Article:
Do Low Wage Workers Get Enough Help?

 

In recent years, many have questioned how much help low wage workers get, if any at all.

I came across this FB post of a friend who shared how being poor had initially taken a toll on his dreams and family relationships.

Irwan is a sole breadwinner with a family of 3 school-going children.

Earning an income of less than $2,000 a month with previous jobs in the outsourcing industry meant that his income could fluctuate, and he had lower CPF savings than a worker earning the median income of $3,250 (MOM, 2013).

His situation caused his family to be denied multiple BTO applications by HDB. He mentioned that reasons given were because his income was relatively unstable and he had insufficient CPF savings to be eligible.

With no place to call their own, Irwan’s family had to sleep in the living rooms of their parents’ flats. At first he stayed in his parents’ flat with his brother’s family till lack of space and conflict forced them to move to his wife’s parents’ flat, which was no better as she had 3 brothers staying under the same roof.

Irwan worked long hours and had little time for his family.

His wife often cried due to pressure from their parents to move out, but multiple BTO rejections smashed their hopes of homeownership again and again. On top of all these, his family faced financial difficulties and relationship with his wife and children was strained.

Irwan had dreams. Not lofty ones of cars or club memberships,  but a humble dream. A dream so simple many of us take for granted: to have a blissful life with his family, where they live happily together in their own flat. One where he gets to spend quality time with his loved ones without having to work endless hours to make ends meet.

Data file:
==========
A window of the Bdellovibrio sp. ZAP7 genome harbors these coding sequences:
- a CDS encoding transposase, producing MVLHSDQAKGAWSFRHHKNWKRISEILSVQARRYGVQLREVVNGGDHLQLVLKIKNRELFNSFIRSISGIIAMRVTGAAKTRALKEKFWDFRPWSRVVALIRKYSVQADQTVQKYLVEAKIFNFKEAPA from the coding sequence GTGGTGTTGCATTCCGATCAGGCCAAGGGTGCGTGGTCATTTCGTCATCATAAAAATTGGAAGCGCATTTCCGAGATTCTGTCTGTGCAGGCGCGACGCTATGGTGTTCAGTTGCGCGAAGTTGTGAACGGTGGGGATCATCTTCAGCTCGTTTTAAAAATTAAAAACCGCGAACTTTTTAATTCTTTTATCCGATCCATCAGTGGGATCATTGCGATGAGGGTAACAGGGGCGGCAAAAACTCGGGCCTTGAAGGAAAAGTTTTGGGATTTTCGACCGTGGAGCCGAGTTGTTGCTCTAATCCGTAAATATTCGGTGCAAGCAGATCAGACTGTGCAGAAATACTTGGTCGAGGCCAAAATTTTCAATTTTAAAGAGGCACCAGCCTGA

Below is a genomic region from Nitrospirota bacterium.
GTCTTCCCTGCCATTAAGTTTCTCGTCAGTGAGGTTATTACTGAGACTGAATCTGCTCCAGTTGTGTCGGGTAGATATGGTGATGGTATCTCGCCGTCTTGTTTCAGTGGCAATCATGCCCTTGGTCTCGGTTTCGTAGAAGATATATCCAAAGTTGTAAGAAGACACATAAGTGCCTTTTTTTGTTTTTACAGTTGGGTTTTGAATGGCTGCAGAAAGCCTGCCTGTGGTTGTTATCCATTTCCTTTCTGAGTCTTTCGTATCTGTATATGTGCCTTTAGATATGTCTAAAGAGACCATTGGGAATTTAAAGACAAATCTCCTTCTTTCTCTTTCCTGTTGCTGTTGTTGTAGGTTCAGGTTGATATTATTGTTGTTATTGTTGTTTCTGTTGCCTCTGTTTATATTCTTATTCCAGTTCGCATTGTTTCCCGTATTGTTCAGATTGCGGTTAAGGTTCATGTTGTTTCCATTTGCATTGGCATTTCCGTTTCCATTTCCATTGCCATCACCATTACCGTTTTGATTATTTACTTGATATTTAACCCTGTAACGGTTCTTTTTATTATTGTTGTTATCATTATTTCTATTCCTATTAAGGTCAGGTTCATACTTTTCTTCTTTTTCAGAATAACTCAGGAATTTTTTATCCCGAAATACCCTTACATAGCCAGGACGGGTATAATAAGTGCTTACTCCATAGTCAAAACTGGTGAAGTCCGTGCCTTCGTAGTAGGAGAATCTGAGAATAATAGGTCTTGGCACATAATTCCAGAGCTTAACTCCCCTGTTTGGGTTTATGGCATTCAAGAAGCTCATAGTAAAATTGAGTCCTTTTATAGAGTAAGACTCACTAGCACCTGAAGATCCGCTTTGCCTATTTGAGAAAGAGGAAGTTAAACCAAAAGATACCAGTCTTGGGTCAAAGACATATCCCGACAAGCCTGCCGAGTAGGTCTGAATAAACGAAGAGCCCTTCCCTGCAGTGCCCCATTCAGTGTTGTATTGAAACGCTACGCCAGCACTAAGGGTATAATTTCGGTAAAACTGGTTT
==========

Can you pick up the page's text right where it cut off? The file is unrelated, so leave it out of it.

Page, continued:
After facing a pay cut of $500 in his last job in the outsourced industry, Irwan found a new job in a unionized company.

He summoned up the courage to write to Dr Khaw Boon Wan about his difficulty in getting a flat. To his surprise, Dr Khaw’s secretary called him to arrange a meeting with Dr Khaw about his housing issues. Six months later, Irwan collected his keys to a 2 room BTO.

His unwillingness to give in to despair made him braver in chasing after things he really wanted for his family, which is a job that gives better work-life balance and a place to call their own.

Low wage workers like him need to know that the system is not failing or dismissing them, but if they fight at it, they will see the fruits of their labour and not be turned away without alternatives simply because they “don’t qualify”.

It should not be the case where the poor only receive assistance after writing in to the ministers, but this should begin at the first points of contact.

Are our government agencies and stat boards adequately equipped to ensure hardworking Singaporeans like Irwan do not fall through the cracks? Are civil servants who process similar cases given proper support from the higher rungs to do their job well?

Perhaps we should look deeper than broad-ranging policies, down to the humble front-line customer service officer who face many complaints and abuses from the public which may distract them from real cases like Irwan’s.

 

 

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Samantha Wong

I’m a hobby writer!

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